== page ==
Humans of Reno: Cachanillas, From Mexicali to the High Desert

Mexicali, Baja California, is a desert valley on the U.S.-Mexican border. Its population of about one million people identify themselves as Cachanillas, or Mexicali natives. Student journalist Jazmin Orozco Rodriguez traces her own roots and those of others from there to Reno and back.

From left to right: My grandfather, José Orozco, Aurora Orozco, and my father, David Orozco. This photo was taken a few years after my grandfather and my father had returned to Mexicali from their four-year visit to Reno, Nevada. My father had just graduated from Mexicali’s university, UABC, with a degree in civil engineering. The photo is part of the Orozco Rodriguez family collection of photos.
From left to right: Myself, my two cousins, Andrei and Adrian Perez, and my brother, David Orozco Rodriguez. Trips to Mexicali during my childhood were frequent and consistent, allowing me to connect to my family members since an early age. This photo is part of the Orozco Rodriguez family collection of photos.
Leslie Escalera-Nuñez is a student at the University of Nevada, Reno, pursuing a degree in Environmental Science. While much of her family’s history is in Mexicali, she doesn’t express a strong connection to the city. Photo by Jazmin Orozco Rodriguez.
Alejandra Hernández Chávez has lived in Reno for 19 years since moving from Mexicali. She works in immigration reform locally in Reno, but dreams of going home to Mexicali one day. Photo by Jazmin Orozco Rodriguez
The drive from Mexicali to Reno is a long and slow one. Much of the landscape is barren along the way, sprinkled by various abandoned towns. Photo courtesy of Google Maps.
My tata, Prudencio (Pule) Rodríguez, sits at the kitchen table in his home in Mexicali. My grandparents have lived in the same house since I was a little girl, and this kitchen table continues to be the kitchen table where my family and I share meals while visiting Mexicali. This photo is part of the Orozco Rodriguez family collection of photos.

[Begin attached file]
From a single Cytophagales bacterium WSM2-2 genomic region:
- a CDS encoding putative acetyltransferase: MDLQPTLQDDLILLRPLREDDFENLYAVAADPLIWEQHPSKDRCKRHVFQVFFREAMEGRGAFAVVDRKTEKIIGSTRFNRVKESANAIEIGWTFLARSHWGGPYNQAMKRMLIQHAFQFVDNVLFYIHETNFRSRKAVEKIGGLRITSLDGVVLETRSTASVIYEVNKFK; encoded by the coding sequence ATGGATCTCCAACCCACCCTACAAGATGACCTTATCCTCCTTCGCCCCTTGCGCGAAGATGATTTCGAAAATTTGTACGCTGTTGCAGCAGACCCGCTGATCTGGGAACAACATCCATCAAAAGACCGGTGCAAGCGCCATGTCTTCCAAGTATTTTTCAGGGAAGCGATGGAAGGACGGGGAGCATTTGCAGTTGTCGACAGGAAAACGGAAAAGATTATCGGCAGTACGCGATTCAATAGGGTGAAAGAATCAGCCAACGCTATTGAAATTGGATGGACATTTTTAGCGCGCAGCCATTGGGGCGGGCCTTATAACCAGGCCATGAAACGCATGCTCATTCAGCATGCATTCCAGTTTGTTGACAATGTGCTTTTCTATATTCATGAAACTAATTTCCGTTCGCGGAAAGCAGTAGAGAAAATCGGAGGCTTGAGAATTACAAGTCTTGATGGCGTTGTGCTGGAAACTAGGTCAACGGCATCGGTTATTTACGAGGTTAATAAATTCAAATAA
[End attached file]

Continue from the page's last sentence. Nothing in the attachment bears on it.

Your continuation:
Leslie Nuñez’s last trip to Mexicali was a family reunion celebrating the birthday of her great-grandmother. Pictured with her are her grandparents, José and Leticia Nuñez, who settled in Mexicali to raise Leslie’s mother and her aunts before moving north to Las Vegas, Nevada. Photo courtesy of Leslie Escalera-Nuñez.
Due to my ability to speak Spanish and my familiarity to Latin American culture, I feel really comfortable travelling around various Latin American countries. This photo was taken at the Uyuni salt flats in Bolivia in June of 2016. Taken by Jazmin Orozco Rodriguez.
In the summer of 2017, I was given the opportunity to work for Noticiero Móvil, a local bilingual news organization. Working on creating content for Latino and bilingual communities is the work I hope to continue pursuing throughout my career as a journalist. Photo courtesy of Vanessa Vancour.
The monarch butterfly population travels from Mexico to Canada and back to Mexico. It takes the monarch three generations to complete this journey. Photo courtesy of Alejandra Hernández Chávez.

Story by Jazmin Orozco Rodriguez shared with Reynolds Sandbox

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Reynolds Sandbox

Showcasing innovative and engaging multimedia storytelling by students with the Reynolds Media Lab in Reno.